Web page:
Timescapes (1988, WayneSL)


Things float past my sticky-wheeled swivel chair

above my undisciplined desk

my bothered will watches wistfully,

they pass & fade, untended

intended, but lost by default

my fault



uncalendared, out-of-sync, out of Time

surfing down these rapids, between the tall, slick walls

Mundane Fry Day

On Moonday

I hatch visions like doves

and throw them soaring to the sky

cloudwisp wings on pale wide blue

By Fryday

blue has sunk to rust and gray

the clouds have clumped like unginned cotton

>and tumble down to roost around me

lumpy owl-eyed hens accusing,

constipated with rotting eggs.

Turns Left

(to be read aloud- not for the eyes alone)

A tear of joy
a tear of heart
the tares of life
when leavers part
the part you knead
your needs depart
a life of leaves
and branches.

The branches fork
spread from a crotch
the dogwood bark
but bark peels off
peals of the thunder
nervous cough
the coffin creaks
and listens.

The creeks a flood
the flowers float
too light to fall
two lightnings bolt
lithe wood is rent
the rent comes due
the dew comes.

To do, to die
the die is cast
cast out the doubt
decide at last
the side of right
the right to wrong
the left won.


 a Vilanelle

Time and Tide, who wait for none,
still bind me fretting to my place;

in stately meter march until they’re done.


There is one race I’ve never won:

I’ll never beat, but always chase

Time and Tide, who wait for none.


Death and taxes, moon and sun

allow no alteration of the pace;

in stately meter march until they’re done.


Things I need to do, I shun.

I dawdle, then I rush, and still must face

Time and Tide, who wait for none.


These universal rhythms weigh a ton;

they never dance with any joy nor grace;

in stately meter march until they’re done.


Change is a constant, and the only one;

Though I can find no standing place,

Time and Tide, who wait for none,

in stately meter march until they’re done.


Talking jive over a riff like ‘Hot Rod Lincoln’  Words by Wayne Slater-Lunsford, 1996

The Moon Man is Missed

The Moon Man is Missed

Well now I know you’ve heard about the hotrod race
with the Plymouth and the Rambler setting the pace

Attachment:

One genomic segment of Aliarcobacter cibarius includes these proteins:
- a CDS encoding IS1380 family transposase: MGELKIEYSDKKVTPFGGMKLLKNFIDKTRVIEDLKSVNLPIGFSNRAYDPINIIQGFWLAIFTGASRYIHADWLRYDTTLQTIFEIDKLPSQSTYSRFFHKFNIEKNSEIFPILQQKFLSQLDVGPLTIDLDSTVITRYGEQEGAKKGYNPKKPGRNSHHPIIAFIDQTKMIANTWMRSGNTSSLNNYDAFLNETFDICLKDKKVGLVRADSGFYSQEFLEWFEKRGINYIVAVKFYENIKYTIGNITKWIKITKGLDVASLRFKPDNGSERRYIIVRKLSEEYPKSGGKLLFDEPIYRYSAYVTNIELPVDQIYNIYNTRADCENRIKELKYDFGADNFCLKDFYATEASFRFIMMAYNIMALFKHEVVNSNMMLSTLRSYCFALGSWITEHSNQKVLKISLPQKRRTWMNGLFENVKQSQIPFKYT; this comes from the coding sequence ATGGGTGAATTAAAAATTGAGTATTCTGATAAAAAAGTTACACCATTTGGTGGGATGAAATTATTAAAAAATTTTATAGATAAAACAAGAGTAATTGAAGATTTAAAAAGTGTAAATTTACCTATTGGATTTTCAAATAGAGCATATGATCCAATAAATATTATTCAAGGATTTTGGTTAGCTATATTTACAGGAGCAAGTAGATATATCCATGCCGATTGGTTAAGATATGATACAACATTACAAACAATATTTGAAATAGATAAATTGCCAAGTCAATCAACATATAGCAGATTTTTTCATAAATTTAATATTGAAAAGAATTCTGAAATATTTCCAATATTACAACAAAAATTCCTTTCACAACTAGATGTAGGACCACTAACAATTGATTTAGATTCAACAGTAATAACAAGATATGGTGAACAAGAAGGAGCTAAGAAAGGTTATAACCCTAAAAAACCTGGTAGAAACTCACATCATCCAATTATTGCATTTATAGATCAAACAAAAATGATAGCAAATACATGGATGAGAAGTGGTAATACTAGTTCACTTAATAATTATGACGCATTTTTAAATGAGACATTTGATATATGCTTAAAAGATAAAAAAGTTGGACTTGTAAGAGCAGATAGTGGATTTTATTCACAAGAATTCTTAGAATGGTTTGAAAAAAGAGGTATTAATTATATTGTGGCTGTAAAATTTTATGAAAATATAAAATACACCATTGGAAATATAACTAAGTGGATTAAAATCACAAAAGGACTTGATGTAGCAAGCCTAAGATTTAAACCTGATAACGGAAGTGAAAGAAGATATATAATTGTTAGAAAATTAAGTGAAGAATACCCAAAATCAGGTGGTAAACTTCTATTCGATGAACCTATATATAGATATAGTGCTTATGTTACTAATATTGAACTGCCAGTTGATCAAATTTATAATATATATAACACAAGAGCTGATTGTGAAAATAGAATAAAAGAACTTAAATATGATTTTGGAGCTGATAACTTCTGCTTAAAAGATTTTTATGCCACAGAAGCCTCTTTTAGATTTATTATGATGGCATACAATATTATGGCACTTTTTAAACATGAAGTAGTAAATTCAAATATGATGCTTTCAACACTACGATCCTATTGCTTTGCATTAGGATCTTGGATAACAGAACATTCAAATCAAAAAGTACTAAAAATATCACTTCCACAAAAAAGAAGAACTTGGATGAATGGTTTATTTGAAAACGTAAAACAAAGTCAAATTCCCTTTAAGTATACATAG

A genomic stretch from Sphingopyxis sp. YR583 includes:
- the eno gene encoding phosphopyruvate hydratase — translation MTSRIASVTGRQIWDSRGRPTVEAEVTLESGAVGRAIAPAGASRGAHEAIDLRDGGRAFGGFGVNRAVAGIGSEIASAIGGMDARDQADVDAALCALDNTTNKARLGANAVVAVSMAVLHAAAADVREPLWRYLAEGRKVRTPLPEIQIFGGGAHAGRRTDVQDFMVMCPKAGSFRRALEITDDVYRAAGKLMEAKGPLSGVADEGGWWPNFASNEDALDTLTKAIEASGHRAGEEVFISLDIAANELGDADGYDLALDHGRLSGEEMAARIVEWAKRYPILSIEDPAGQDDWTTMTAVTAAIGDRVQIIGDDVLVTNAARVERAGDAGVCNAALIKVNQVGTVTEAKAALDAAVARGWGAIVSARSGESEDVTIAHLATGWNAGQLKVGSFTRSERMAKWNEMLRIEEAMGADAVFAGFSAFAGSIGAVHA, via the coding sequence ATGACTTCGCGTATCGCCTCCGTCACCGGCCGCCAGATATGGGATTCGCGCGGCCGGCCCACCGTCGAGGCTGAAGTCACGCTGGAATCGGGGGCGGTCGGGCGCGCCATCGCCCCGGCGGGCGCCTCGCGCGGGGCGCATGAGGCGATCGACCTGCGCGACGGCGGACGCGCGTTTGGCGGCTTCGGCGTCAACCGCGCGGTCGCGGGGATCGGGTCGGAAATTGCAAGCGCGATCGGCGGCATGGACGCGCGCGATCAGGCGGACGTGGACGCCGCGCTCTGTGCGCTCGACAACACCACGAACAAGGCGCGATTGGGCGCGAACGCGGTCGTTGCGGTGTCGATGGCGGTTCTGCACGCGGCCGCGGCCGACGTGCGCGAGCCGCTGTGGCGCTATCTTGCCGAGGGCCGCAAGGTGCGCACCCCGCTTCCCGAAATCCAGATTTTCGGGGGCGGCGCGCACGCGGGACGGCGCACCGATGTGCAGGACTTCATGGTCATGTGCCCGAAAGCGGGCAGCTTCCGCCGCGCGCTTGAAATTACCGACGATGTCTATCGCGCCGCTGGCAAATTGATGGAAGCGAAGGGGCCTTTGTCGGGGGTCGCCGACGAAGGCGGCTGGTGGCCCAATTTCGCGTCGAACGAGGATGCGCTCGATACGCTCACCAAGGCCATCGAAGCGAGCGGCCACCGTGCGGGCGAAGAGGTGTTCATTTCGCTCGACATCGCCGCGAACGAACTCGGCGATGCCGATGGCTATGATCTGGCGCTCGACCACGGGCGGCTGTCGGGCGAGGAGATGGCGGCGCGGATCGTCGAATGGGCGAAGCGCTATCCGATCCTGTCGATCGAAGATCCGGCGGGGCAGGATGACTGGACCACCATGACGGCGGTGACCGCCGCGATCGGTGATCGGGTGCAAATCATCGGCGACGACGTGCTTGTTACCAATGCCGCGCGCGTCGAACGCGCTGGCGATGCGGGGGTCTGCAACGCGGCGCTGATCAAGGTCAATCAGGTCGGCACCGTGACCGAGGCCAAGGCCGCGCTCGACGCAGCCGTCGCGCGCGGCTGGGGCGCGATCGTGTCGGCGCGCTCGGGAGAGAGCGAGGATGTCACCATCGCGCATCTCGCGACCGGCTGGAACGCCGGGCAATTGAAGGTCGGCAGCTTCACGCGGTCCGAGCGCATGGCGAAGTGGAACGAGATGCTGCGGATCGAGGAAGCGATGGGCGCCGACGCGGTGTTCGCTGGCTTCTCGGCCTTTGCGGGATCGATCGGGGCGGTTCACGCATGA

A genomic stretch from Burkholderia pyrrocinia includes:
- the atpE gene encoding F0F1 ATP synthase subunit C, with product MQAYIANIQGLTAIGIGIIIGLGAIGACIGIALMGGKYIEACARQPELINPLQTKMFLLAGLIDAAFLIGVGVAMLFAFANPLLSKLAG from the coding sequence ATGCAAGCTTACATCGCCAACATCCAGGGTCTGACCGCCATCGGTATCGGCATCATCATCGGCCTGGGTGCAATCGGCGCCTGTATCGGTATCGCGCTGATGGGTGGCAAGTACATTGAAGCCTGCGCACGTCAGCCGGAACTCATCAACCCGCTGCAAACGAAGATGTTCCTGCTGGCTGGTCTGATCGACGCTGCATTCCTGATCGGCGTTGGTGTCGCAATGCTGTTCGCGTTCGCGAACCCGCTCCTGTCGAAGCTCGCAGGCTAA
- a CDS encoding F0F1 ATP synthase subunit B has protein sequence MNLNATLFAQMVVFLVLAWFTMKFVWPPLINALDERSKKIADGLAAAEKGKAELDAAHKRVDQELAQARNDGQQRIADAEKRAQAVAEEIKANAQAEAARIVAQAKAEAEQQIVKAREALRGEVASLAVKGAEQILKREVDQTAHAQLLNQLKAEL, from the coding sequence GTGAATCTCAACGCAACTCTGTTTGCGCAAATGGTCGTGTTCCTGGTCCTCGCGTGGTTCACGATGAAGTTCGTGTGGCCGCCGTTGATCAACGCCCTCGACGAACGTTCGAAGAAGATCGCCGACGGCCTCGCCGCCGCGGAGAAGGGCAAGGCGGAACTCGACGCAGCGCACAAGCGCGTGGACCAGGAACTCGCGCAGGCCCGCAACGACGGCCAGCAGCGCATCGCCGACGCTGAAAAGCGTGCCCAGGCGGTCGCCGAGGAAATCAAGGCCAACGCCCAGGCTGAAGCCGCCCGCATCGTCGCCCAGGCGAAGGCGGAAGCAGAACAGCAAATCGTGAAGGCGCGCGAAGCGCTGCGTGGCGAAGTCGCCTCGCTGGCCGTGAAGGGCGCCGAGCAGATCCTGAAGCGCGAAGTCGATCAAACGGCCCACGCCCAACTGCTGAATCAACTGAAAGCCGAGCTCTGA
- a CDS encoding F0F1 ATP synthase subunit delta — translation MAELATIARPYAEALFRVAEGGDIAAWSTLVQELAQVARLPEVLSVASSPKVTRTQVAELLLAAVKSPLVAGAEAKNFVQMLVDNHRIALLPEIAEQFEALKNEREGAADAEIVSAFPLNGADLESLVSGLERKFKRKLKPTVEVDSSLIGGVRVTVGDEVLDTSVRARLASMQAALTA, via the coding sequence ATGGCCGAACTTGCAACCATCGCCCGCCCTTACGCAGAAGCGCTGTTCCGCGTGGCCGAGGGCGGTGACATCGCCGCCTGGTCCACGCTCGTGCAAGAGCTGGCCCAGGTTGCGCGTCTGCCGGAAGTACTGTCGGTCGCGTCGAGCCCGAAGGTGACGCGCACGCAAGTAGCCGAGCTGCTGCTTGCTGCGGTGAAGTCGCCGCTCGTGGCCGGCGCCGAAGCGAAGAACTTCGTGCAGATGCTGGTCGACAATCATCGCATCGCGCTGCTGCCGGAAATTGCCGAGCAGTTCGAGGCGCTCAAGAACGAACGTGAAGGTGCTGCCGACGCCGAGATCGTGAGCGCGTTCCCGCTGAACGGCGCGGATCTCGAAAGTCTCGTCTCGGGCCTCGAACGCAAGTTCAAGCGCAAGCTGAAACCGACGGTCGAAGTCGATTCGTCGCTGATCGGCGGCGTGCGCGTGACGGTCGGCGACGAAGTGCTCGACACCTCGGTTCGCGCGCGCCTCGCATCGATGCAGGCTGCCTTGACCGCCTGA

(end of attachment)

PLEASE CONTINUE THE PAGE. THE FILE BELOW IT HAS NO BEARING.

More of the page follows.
Well I’m here to say that story’s true
‘cause I was the captain of the Rambler’s crew (RIFF)

One night we were climbing Palmdale Pass
My Ambassador cookin’ with unleaded gas
I pulled up beside that Valiant pup
grinned and downshifted to pass him up

The MoonDog smiled and stomped his throttle
and I put down my soda bottle
his Plymouth whined and my Scrambler roared
and Doug shoved his foot right to the floorboard.

Doug honked his horn and I flashed my lights
My old 360 was feelin’ all right.
The Valiant was goin’ mighty fast
but my Banana Boat was a-pullin’ past.

Then out from under the Valiant’s hood
came a rattlin’ roar that didn’t sound so good
That Plymouth’s exhaust pipe was rusty and old
and it blew right off the manifold!

The sound it made was like a Gatling gun
but somehow it made that Valiant run
like a scalded dog on amphetamines
and the MoonDog looked like he’d stained his jeans.

Well that car rared back and it popped a wheelie!
Doug’s saucer eyes got hard and steely.
His knuckles turned white and his face turned red
and the Valiant started pullin’ ahead.

We passed a ‘Vette like it was standing still
and got some air at the top of the hill.
My Rambler hit hard on the other side
But the Valiant just began to fly!

That little Plymouth with the pushbutton gears
had stayed on the road for 32 years
But it seems its slant-six 225
had waited ‘til then to really come alive.

The car kept flyin’ higher and higher
its manifold pourin’ out blue-white fire
and as it climbed right outa sight,
the last thing I saw was those tiny tail lights.

Well, I never saw Doug Moon again,
but I think about him now and then
and when the Moon is high up in the sky
I wonder if old Doug is passin’ by.